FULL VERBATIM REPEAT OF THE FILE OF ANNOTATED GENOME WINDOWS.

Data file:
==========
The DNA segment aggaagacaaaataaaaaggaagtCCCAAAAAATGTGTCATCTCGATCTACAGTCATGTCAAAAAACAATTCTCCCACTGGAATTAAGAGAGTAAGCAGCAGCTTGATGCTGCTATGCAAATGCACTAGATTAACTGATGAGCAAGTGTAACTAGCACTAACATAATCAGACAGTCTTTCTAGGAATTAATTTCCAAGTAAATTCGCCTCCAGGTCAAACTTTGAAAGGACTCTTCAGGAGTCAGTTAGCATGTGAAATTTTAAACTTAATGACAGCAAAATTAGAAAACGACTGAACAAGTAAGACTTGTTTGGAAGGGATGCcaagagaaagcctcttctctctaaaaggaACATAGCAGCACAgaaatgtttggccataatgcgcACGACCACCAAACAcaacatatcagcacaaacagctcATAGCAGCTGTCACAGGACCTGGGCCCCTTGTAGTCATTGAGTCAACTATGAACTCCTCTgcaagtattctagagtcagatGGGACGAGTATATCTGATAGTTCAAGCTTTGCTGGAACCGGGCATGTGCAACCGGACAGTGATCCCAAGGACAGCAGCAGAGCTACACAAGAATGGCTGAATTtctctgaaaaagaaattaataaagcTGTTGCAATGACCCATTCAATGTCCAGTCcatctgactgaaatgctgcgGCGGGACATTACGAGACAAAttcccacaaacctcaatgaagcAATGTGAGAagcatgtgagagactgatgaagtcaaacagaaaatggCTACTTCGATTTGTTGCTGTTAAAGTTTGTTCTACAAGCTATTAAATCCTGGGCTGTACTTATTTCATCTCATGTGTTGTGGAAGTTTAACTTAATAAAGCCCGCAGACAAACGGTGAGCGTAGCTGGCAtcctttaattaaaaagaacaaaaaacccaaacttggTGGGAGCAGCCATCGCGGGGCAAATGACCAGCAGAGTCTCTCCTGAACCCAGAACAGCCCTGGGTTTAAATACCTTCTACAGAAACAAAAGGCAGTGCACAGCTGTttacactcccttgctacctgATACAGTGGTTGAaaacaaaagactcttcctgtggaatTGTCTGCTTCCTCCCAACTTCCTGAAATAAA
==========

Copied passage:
The DNA segment aggaagacaaaataaaaaggaagtCCCAAAAAATGTGTCATCTCGATCTACAGTCATGTCAAAAAACAATTCTCCCACTGGAATTAAGAGAGTAAGCAGCAGCTTGATGCTGCTATGCAAATGCACTAGATTAACTGATGAGCAAGTGTAACTAGCACTAACATAATCAGACAGTCTTTCTAGGAATTAATTTCCAAGTAAATTCGCCTCCAGGTCAAACTTTGAAAGGACTCTTCAGGAGTCAGTTAGCATGTGAAATTTTAAACTTAATGACAGCAAAATTAGAAAACGACTGAACAAGTAAGACTTGTTTGGAAGGGATGCcaagagaaagcctcttctctctaaaaggaACATAGCAGCACAgaaatgtttggccataatgcgcACGACCACCAAACAcaacatatcagcacaaacagctcATAGCAGCTGTCACAGGACCTGGGCCCCTTGTAGTCATTGAGTCAACTATGAACTCCTCTgcaagtattctagagtcagatGGGACGAGTATATCTGATAGTTCAAGCTTTGCTGGAACCGGGCATGTGCAACCGGACAGTGATCCCAAGGACAGCAGCAGAGCTACACAAGAATGGCTGAATTtctctgaaaaagaaattaataaagcTGTTGCAATGACCCATTCAATGTCCAGTCcatctgactgaaatgctgcgGCGGGACATTACGAGACAAAttcccacaaacctcaatgaagcAATGTGAGAagcatgtgagagactgatgaagtcaaacagaaaatggCTACTTCGATTTGTTGCTGTTAAAGTTTGTTCTACAAGCTATTAAATCCTGGGCTGTACTTATTTCATCTCATGTGTTGTGGAAGTTTAACTTAATAAAGCCCGCAGACAAACGGTGAGCGTAGCTGGCAtcctttaattaaaaagaacaaaaaacccaaacttggTGGGAGCAGCCATCGCGGGGCAAATGACCAGCAGAGTCTCTCCTGAACCCAGAACAGCCCTGGGTTTAAATACCTTCTACAGAAACAAAAGGCAGTGCACAGCTGTttacactcccttgctacctgATACAGTGGTTGAaaacaaaagactcttcctgtggaatTGTCTGCTTCCTCCCAACTTCCTGAAATAAA